The Torah describes this person as being an ezer kenegdo – an “opposing helper.” Rashi explains this odd phrase as meaning that the role of a spouse is indeterminate. If a man is fortunate, then he will be blessed with a wife who is his helper. If he is unfortunate, then his wife will constantly oppose him.
Other commentators, however, do not view ezer kenegdo as polar opposites – one being good and one being bad. Rather, both words describe the same woman. Rav Zalman Sorotskin in Oznayim L’Torah explains this as follows: when the man is doing something good and is on the right path, then his wife will be an ezer – a helper and assist him to accomplish his goals. If however the man is on the wrong path and is about to make a bad decision, then his wife will be kenegdo – an opponent who will point out to him his mistakes and set him on the correct path.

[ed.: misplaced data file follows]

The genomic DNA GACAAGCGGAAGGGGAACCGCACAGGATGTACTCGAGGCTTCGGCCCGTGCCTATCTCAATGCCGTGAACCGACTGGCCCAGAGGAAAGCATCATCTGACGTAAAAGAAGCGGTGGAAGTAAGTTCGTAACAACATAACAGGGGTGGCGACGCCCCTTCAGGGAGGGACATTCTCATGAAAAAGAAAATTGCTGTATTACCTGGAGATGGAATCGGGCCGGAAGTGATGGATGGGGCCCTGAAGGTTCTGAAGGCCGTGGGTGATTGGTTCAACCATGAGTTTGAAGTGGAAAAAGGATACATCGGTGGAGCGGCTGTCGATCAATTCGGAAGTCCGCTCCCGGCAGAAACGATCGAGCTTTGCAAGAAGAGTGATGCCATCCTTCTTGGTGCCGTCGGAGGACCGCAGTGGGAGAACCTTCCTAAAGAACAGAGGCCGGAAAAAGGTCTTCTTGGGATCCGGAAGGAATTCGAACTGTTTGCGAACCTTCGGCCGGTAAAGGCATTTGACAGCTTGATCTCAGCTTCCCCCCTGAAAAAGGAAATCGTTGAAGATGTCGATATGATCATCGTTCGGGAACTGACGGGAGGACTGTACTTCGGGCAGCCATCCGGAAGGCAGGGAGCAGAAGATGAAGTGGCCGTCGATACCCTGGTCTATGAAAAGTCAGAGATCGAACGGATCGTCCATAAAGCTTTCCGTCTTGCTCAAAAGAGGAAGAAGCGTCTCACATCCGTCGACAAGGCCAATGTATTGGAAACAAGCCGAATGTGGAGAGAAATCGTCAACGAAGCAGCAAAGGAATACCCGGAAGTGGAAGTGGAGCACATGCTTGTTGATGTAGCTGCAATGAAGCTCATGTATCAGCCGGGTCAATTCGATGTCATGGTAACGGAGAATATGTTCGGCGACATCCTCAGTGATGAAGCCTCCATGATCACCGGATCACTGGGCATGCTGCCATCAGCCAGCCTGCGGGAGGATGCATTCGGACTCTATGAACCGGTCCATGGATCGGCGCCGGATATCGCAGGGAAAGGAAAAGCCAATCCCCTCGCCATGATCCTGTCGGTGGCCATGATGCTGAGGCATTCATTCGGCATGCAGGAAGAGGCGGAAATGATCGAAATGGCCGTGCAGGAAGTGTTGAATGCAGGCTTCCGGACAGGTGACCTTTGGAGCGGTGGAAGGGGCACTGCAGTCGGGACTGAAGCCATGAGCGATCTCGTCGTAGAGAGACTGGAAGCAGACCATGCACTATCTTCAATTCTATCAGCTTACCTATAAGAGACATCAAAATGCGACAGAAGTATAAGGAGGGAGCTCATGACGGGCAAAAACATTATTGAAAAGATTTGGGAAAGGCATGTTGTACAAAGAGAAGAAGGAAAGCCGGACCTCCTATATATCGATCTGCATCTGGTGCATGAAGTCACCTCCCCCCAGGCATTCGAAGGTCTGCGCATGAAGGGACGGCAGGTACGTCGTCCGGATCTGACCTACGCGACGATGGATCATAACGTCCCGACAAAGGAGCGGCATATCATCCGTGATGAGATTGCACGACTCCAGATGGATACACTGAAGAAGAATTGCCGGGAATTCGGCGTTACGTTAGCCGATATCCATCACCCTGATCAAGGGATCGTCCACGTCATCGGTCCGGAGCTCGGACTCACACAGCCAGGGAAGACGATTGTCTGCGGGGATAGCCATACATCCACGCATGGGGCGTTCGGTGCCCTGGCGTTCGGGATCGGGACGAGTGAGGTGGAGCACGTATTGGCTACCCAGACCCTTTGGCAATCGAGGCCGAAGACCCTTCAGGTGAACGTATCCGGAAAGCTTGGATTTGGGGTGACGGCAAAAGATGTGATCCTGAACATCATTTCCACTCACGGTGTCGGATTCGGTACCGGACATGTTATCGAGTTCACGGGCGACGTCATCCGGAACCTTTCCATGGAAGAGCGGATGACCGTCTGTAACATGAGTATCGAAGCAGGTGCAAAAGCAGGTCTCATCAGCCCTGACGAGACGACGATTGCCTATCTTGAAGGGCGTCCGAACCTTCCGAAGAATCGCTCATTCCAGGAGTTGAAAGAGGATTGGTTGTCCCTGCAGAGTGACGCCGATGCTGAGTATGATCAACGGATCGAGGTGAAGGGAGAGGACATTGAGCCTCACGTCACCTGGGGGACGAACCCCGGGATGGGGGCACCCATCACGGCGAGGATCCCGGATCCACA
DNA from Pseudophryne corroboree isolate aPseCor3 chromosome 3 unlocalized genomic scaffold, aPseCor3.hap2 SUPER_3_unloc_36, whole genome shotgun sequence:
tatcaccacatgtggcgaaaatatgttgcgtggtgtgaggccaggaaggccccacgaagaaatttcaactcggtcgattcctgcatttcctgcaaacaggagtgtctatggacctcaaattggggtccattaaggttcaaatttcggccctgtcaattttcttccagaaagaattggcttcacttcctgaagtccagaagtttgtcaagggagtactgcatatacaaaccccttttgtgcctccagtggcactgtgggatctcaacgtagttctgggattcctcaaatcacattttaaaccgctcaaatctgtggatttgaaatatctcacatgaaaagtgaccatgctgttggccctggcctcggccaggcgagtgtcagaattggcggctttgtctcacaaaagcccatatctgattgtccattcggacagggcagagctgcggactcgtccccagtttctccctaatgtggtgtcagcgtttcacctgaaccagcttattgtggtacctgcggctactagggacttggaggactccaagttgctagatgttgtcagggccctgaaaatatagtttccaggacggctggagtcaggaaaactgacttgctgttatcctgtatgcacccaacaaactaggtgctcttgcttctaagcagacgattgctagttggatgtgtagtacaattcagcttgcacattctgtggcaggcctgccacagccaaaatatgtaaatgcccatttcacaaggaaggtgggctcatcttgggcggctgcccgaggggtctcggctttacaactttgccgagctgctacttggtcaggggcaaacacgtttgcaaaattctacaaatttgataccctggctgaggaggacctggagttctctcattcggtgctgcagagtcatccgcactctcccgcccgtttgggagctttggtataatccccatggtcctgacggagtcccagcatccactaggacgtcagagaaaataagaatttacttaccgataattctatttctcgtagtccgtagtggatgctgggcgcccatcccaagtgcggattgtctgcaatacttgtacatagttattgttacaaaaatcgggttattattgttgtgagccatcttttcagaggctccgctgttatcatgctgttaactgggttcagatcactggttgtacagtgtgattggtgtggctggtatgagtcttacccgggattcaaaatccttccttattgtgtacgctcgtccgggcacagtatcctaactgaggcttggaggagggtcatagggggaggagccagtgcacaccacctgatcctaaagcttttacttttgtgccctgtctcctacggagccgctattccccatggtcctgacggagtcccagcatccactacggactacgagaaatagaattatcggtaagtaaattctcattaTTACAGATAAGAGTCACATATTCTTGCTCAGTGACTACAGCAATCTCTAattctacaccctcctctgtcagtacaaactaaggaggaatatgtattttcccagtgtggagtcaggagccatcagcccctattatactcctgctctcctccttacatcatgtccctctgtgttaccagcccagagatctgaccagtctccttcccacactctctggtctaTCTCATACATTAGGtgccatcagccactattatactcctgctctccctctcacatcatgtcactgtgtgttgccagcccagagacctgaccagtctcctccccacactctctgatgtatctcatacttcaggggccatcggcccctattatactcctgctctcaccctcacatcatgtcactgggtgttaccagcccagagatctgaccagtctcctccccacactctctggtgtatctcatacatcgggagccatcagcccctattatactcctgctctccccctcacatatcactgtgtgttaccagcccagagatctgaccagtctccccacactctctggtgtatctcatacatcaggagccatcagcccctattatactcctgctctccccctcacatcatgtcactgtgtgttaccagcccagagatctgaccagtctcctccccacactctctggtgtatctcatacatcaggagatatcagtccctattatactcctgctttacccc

This understanding of kenegdo – namely constructive opposition, helps us understand…
– Rabbi David Hertzberg,
The Jewish Press, Oct 2, 2007
The image in my mind was of two kids achieving equilibrium on a teeter-totter so I went looking for the image. When I found the image I saw in my mind (above,) it was ona website for Jewish gifts. It occurs to me that Jews have generally had a greater respect for the abilities of women than most other cultures. Not perfect, but better than the rest of us. Perhaps you disagree. – RHW